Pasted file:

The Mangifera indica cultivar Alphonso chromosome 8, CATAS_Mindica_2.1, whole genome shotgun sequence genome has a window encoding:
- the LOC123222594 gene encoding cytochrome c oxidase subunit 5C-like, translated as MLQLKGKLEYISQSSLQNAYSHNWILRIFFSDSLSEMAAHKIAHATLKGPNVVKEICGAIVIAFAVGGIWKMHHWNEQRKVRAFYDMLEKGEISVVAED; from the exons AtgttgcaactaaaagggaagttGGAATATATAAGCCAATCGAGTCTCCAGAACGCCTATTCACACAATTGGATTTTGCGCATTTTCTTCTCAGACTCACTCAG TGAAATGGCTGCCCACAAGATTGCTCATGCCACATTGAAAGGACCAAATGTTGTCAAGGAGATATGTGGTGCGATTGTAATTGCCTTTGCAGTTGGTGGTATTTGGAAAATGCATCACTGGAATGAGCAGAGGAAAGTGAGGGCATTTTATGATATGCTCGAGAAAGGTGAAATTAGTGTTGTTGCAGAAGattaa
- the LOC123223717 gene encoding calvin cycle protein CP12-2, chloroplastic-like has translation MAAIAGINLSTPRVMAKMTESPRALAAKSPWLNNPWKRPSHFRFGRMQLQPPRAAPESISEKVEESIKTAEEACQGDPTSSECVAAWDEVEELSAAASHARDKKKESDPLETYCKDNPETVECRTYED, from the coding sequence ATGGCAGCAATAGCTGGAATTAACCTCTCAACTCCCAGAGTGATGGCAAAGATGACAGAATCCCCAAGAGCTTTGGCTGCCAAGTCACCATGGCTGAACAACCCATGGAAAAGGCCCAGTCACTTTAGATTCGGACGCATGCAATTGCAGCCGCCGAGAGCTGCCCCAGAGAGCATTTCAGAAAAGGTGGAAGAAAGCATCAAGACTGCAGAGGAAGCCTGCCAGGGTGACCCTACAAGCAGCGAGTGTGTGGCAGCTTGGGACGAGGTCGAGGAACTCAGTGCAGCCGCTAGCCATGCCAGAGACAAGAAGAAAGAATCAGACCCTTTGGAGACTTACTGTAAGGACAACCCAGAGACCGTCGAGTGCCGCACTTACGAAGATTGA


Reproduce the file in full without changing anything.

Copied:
The Mangifera indica cultivar Alphonso chromosome 8, CATAS_Mindica_2.1, whole genome shotgun sequence genome has a window encoding:
- the LOC123222594 gene encoding cytochrome c oxidase subunit 5C-like, translated as MLQLKGKLEYISQSSLQNAYSHNWILRIFFSDSLSEMAAHKIAHATLKGPNVVKEICGAIVIAFAVGGIWKMHHWNEQRKVRAFYDMLEKGEISVVAED; from the exons AtgttgcaactaaaagggaagttGGAATATATAAGCCAATCGAGTCTCCAGAACGCCTATTCACACAATTGGATTTTGCGCATTTTCTTCTCAGACTCACTCAG TGAAATGGCTGCCCACAAGATTGCTCATGCCACATTGAAAGGACCAAATGTTGTCAAGGAGATATGTGGTGCGATTGTAATTGCCTTTGCAGTTGGTGGTATTTGGAAAATGCATCACTGGAATGAGCAGAGGAAAGTGAGGGCATTTTATGATATGCTCGAGAAAGGTGAAATTAGTGTTGTTGCAGAAGattaa
- the LOC123223717 gene encoding calvin cycle protein CP12-2, chloroplastic-like has translation MAAIAGINLSTPRVMAKMTESPRALAAKSPWLNNPWKRPSHFRFGRMQLQPPRAAPESISEKVEESIKTAEEACQGDPTSSECVAAWDEVEELSAAASHARDKKKESDPLETYCKDNPETVECRTYED, from the coding sequence ATGGCAGCAATAGCTGGAATTAACCTCTCAACTCCCAGAGTGATGGCAAAGATGACAGAATCCCCAAGAGCTTTGGCTGCCAAGTCACCATGGCTGAACAACCCATGGAAAAGGCCCAGTCACTTTAGATTCGGACGCATGCAATTGCAGCCGCCGAGAGCTGCCCCAGAGAGCATTTCAGAAAAGGTGGAAGAAAGCATCAAGACTGCAGAGGAAGCCTGCCAGGGTGACCCTACAAGCAGCGAGTGTGTGGCAGCTTGGGACGAGGTCGAGGAACTCAGTGCAGCCGCTAGCCATGCCAGAGACAAGAAGAAAGAATCAGACCCTTTGGAGACTTACTGTAAGGACAACCCAGAGACCGTCGAGTGCCGCACTTACGAAGATTGA